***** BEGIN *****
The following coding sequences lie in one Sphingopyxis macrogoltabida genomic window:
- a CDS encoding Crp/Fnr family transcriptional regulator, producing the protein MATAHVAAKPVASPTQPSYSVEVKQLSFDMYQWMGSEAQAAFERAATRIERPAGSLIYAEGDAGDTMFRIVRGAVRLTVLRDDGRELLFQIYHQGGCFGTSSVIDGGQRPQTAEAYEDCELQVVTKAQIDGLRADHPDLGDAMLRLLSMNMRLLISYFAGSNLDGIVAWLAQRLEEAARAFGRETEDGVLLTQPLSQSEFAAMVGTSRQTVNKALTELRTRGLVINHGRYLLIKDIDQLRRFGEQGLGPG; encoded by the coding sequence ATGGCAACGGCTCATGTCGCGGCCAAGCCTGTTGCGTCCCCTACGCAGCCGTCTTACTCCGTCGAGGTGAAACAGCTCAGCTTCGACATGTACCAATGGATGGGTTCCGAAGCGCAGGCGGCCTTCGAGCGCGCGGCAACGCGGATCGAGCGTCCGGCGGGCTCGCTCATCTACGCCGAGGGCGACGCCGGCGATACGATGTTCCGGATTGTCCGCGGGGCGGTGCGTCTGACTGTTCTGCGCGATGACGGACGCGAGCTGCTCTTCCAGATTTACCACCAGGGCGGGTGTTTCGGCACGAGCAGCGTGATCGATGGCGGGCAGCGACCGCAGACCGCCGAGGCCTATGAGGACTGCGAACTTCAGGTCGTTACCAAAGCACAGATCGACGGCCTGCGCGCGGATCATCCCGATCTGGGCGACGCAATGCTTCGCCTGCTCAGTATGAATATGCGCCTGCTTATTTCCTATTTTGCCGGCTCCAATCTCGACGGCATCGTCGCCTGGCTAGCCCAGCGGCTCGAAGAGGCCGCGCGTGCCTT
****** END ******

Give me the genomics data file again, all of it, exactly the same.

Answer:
The following coding sequences lie in one Sphingopyxis macrogoltabida genomic window:
- a CDS encoding Crp/Fnr family transcriptional regulator, producing the protein MATAHVAAKPVASPTQPSYSVEVKQLSFDMYQWMGSEAQAAFERAATRIERPAGSLIYAEGDAGDTMFRIVRGAVRLTVLRDDGRELLFQIYHQGGCFGTSSVIDGGQRPQTAEAYEDCELQVVTKAQIDGLRADHPDLGDAMLRLLSMNMRLLISYFAGSNLDGIVAWLAQRLEEAARAFGRETEDGVLLTQPLSQSEFAAMVGTSRQTVNKALTELRTRGLVINHGRYLLIKDIDQLRRFGEQGLGPG; encoded by the coding sequence ATGGCAACGGCTCATGTCGCGGCCAAGCCTGTTGCGTCCCCTACGCAGCCGTCTTACTCCGTCGAGGTGAAACAGCTCAGCTTCGACATGTACCAATGGATGGGTTCCGAAGCGCAGGCGGCCTTCGAGCGCGCGGCAACGCGGATCGAGCGTCCGGCGGGCTCGCTCATCTACGCCGAGGGCGACGCCGGCGATACGATGTTCCGGATTGTCCGCGGGGCGGTGCGTCTGACTGTTCTGCGCGATGACGGACGCGAGCTGCTCTTCCAGATTTACCACCAGGGCGGGTGTTTCGGCACGAGCAGCGTGATCGATGGCGGGCAGCGACCGCAGACCGCCGAGGCCTATGAGGACTGCGAACTTCAGGTCGTTACCAAAGCACAGATCGACGGCCTGCGCGCGGATCATCCCGATCTGGGCGACGCAATGCTTCGCCTGCTCAGTATGAATATGCGCCTGCTTATTTCCTATTTTGCCGGCTCCAATCTCGACGGCATCGTCGCCTGGCTAGCCCAGCGGCTCGAAGAGGCCGCGCGTGCCTT